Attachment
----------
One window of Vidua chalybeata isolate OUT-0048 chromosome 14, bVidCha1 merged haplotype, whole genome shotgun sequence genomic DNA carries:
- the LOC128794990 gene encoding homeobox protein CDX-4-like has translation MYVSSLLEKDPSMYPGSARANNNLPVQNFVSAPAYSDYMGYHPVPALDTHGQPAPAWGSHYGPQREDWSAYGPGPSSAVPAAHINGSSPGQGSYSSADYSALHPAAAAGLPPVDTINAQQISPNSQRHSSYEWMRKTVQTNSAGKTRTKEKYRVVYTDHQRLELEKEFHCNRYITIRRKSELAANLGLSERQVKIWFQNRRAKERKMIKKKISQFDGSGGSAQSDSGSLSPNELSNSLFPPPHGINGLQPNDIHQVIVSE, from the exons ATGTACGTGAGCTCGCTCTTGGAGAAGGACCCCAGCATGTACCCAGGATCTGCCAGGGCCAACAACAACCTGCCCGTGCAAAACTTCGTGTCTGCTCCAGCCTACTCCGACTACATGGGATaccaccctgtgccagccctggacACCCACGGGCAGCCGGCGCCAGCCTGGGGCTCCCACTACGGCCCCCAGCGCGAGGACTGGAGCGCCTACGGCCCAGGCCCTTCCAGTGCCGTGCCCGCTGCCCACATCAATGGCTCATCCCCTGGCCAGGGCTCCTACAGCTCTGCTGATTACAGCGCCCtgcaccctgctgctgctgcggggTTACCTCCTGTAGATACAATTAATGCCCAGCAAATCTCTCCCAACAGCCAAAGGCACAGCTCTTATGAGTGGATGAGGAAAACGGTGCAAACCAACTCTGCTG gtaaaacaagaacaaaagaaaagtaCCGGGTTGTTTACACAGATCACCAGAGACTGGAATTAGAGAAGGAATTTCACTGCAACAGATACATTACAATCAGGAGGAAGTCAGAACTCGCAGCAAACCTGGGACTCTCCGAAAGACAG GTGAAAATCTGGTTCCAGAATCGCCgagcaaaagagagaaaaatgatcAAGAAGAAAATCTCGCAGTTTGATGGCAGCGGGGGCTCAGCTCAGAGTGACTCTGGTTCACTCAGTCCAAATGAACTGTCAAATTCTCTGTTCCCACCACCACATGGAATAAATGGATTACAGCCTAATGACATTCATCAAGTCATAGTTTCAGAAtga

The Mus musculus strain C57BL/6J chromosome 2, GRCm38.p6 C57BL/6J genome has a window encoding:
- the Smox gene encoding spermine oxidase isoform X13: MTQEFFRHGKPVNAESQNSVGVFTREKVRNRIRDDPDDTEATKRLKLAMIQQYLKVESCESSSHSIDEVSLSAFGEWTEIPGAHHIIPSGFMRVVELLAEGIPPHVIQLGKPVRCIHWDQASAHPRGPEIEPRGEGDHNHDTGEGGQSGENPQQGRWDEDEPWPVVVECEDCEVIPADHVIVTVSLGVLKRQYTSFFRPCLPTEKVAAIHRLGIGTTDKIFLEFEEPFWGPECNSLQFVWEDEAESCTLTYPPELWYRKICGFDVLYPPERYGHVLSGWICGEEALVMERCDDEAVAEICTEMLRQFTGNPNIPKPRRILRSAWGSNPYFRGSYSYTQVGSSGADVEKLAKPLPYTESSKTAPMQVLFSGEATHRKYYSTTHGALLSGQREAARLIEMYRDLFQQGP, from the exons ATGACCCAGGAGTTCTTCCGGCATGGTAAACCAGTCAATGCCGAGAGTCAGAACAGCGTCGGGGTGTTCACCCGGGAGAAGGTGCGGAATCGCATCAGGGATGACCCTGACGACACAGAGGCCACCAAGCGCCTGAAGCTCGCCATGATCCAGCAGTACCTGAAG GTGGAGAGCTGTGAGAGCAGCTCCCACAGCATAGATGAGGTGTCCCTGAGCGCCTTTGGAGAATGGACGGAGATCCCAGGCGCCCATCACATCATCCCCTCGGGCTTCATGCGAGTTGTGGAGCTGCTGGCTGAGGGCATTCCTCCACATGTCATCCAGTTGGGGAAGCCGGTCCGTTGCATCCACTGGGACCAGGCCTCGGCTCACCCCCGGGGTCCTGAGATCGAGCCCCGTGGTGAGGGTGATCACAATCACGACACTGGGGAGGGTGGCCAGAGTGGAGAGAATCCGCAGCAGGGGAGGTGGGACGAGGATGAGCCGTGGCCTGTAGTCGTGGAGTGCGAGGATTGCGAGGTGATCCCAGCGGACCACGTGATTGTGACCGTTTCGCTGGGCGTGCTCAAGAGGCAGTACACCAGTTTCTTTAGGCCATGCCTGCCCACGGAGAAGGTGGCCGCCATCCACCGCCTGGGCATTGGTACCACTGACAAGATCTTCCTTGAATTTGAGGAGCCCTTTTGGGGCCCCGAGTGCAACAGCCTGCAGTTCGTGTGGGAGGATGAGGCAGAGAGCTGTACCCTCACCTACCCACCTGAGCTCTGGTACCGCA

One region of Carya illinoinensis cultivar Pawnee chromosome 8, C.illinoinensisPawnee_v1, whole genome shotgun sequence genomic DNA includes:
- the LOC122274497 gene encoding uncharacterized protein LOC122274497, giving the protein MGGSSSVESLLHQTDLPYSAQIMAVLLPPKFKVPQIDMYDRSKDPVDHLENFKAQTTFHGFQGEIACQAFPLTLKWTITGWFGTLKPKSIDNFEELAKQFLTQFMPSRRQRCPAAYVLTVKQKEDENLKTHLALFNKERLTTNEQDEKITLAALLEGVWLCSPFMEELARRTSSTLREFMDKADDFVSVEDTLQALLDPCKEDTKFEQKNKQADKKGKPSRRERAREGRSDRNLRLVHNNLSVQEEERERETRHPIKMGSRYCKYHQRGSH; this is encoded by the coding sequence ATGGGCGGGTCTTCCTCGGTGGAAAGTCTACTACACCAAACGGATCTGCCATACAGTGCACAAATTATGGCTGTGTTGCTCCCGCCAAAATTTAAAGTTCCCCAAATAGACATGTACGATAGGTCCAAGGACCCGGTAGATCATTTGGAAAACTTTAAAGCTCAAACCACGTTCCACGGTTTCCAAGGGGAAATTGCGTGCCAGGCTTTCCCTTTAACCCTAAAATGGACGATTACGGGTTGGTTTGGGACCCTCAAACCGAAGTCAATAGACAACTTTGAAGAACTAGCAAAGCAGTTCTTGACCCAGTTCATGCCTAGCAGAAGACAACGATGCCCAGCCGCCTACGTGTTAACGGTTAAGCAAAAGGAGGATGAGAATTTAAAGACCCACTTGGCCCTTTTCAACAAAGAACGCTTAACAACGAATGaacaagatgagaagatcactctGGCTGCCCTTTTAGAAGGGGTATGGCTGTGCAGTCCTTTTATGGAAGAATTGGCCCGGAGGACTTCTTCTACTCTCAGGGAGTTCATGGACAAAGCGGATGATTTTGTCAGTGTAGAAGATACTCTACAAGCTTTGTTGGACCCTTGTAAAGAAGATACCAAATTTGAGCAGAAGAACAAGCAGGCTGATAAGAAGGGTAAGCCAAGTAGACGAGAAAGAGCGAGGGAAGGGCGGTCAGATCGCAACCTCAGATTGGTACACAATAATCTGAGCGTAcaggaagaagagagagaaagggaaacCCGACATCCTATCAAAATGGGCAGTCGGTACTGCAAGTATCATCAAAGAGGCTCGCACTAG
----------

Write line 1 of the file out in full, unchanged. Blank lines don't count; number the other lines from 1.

One window of Vidua chalybeata isolate OUT-0048 chromosome 14, bVidCha1 merged haplotype, whole genome shotgun sequence genomic DNA carries: